Trend Reports. In the second row, three trend reports are showing information regarding predefined time windows. The goal is to give an overview of three particular interests: 1) how many users are facing problems, 2) how many inquiries (incl. feature requests) are being received, and 3) what is the overall sentiment of the users when giving feedback? This view helps to understand the general performance of the vendor over time.

Historical Analysis. The third row enables the user to analyze custom time frames such as specific releases. If, e.g., the software got a new release, the vendor can understand if bug reports are peaking or if less are being received. On the other hand, whenever problem reports are peaking, users might get impatient and write rather negative reviews [martens:sentiment:2017]. The sentiment chart on the right side helps to understand when the overall sentiment is back to normal, and if the strategy followed by the customer support is effective.

Ii-C Focus Views

Fig. 3: OpenReq Analytics: Focus View for Inquiries.

OpenReq Analytics has two focus views (see Figure 3

)—each aggregating information related to either problem reports or inquiries. The goals of the focus views are to aggregate feedback and to enable the development team to explore the concrete feedback given. In this view, one can search for keywords of interest, filter the source of the feedback and its language, and defined time frames. A machine learning model performs the separation into problem reports and inquiries following best practices from related work

[Maalej:REJ:2016, Guzman:Twitter:2017]

. However, as the performance of machine learning models may decay over time, e.g., because software introduced new features or the product portfolio of a vendor changed, it is important to keep the models up-to-date. For this, we included an active learning component. On the right side of Figure

3, two buttons are shown—one for agreeing with the classification and one for disagreeing. When the software development team disagrees with the classification, OpenReq Analytics shows other categories the user feedback should belong to. In case the problem report focus view is open and the development team disagrees with the classification, two buttons appear: one for labeling that feedback as an inquiry and one for labeling it as irrelevant. It is important to note, that only user feedback can be labeled for which the classification model is uncertain. The rationale behind that decision is twofold. First, those cases have a higher impact on the improvement of the model. Second, software development teams are not overwhelmed with a labeling task of potentially thousands of labels per day.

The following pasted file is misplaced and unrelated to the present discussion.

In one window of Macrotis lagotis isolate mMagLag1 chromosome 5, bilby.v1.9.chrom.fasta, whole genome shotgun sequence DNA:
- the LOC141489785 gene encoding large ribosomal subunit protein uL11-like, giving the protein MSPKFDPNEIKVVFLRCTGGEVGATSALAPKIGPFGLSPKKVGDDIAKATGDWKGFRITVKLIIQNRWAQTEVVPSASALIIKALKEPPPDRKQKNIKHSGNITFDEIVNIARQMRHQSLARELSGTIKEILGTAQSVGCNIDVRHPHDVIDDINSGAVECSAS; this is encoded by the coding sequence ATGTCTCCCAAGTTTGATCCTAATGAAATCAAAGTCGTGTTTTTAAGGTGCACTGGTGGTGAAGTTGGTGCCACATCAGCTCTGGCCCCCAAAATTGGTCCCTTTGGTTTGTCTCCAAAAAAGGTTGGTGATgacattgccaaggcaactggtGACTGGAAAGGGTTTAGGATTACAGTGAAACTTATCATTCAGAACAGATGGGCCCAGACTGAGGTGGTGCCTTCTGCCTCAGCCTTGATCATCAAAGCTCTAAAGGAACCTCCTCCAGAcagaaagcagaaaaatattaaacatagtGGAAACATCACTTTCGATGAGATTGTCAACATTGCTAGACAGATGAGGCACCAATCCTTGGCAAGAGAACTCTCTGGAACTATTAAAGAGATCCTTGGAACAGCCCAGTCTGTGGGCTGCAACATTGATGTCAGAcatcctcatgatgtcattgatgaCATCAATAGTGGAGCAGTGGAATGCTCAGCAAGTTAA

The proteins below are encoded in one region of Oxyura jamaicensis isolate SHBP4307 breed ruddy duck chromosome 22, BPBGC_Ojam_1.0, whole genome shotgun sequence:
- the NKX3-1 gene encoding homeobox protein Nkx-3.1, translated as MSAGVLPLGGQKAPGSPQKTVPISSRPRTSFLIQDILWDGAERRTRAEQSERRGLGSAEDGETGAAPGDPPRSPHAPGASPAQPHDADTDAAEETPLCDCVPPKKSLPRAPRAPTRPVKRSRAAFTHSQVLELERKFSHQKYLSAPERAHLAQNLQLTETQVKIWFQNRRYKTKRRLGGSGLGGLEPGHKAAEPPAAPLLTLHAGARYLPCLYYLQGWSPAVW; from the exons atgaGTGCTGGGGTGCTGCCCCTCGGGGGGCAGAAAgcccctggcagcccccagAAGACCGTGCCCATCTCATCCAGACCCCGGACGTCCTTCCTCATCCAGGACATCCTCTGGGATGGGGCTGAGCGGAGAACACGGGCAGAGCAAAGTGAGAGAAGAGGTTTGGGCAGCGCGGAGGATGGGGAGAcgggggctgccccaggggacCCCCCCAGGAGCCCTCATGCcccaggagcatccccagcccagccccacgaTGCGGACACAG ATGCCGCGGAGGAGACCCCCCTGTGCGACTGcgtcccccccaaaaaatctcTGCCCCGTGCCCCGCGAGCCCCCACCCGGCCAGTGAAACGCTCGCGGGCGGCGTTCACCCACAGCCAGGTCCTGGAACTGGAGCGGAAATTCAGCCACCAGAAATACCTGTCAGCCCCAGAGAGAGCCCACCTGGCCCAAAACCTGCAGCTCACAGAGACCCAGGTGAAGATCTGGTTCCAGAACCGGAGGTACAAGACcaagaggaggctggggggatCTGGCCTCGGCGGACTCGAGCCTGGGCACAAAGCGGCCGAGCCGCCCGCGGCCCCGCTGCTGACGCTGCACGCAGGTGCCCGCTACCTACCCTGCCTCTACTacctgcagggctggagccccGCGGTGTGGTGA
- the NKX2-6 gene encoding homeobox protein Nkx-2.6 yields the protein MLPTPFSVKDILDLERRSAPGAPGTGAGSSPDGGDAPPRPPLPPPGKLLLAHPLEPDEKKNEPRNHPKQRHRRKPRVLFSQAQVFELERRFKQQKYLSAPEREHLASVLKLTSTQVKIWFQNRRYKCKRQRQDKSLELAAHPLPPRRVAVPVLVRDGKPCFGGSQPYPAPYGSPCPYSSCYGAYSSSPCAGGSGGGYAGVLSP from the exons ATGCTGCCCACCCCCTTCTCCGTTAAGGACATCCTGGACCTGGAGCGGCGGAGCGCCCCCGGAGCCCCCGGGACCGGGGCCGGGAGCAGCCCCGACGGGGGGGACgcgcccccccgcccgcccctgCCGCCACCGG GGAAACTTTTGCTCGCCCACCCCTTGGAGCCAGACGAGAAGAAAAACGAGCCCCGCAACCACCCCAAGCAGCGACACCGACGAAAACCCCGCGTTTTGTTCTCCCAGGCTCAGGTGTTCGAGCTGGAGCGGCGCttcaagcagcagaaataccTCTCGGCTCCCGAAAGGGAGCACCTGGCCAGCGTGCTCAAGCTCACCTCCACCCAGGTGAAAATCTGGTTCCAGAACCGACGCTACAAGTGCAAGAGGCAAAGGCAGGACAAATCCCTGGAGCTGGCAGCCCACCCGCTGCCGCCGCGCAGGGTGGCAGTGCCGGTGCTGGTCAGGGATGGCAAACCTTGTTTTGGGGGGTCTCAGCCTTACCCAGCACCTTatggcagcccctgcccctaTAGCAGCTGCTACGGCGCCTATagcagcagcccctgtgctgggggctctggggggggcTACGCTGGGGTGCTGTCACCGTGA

Iii Conclusion and Future Work

OpenReq Analytics

is still under development and will get additional features in the future. One feature to come is topic modeling as at the moment the information presented is only separated in the high-level categories

problem reports, inquiries, and irrelevant. But this leaves out details such as “what particular feature causes the problem?” or “what concrete feature our user wish?” [Johann:2017:app].

In addition to the historical analysis, we will include a release-based perspective which helps to understand better how each software/service update impacts user feedback.

Another import feature is clustering of similar user feedback to get a better understanding of how many users are facing a problem or requesting specific information or features.

Acknowledgement

The work presented in this paper has been conducted within the scope of the Horizon 2020 project OpenReq, which is supported by the European Union under the Grant Nr. 732463

References